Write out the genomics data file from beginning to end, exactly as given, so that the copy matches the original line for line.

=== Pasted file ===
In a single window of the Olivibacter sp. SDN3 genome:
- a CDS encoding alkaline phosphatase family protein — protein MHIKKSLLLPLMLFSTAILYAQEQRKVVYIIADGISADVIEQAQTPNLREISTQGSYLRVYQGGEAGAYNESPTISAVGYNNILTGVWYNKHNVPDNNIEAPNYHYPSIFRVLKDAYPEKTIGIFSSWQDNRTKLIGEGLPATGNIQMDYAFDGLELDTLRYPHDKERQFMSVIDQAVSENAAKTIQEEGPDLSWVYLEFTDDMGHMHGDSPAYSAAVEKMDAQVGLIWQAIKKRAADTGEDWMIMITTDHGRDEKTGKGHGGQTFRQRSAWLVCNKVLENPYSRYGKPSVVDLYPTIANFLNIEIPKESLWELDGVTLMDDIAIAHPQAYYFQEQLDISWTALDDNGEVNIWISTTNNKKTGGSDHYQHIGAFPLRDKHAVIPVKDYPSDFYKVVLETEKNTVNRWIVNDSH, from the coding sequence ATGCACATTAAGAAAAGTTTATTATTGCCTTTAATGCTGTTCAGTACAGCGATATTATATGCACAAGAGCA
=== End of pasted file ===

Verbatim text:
In a single window of the Olivibacter sp. SDN3 genome:
- a CDS encoding alkaline phosphatase family protein — protein MHIKKSLLLPLMLFSTAILYAQEQRKVVYIIADGISADVIEQAQTPNLREISTQGSYLRVYQGGEAGAYNESPTISAVGYNNILTGVWYNKHNVPDNNIEAPNYHYPSIFRVLKDAYPEKTIGIFSSWQDNRTKLIGEGLPATGNIQMDYAFDGLELDTLRYPHDKERQFMSVIDQAVSENAAKTIQEEGPDLSWVYLEFTDDMGHMHGDSPAYSAAVEKMDAQVGLIWQAIKKRAADTGEDWMIMITTDHGRDEKTGKGHGGQTFRQRSAWLVCNKVLENPYSRYGKPSVVDLYPTIANFLNIEIPKESLWELDGVTLMDDIAIAHPQAYYFQEQLDISWTALDDNGEVNIWISTTNNKKTGGSDHYQHIGAFPLRDKHAVIPVKDYPSDFYKVVLETEKNTVNRWIVNDSH, from the coding sequence ATGCACATTAAGAAAAGTTTATTATTGCCTTTAATGCTGTTCAGTACAGCGATATTATATGCACAAGAGCA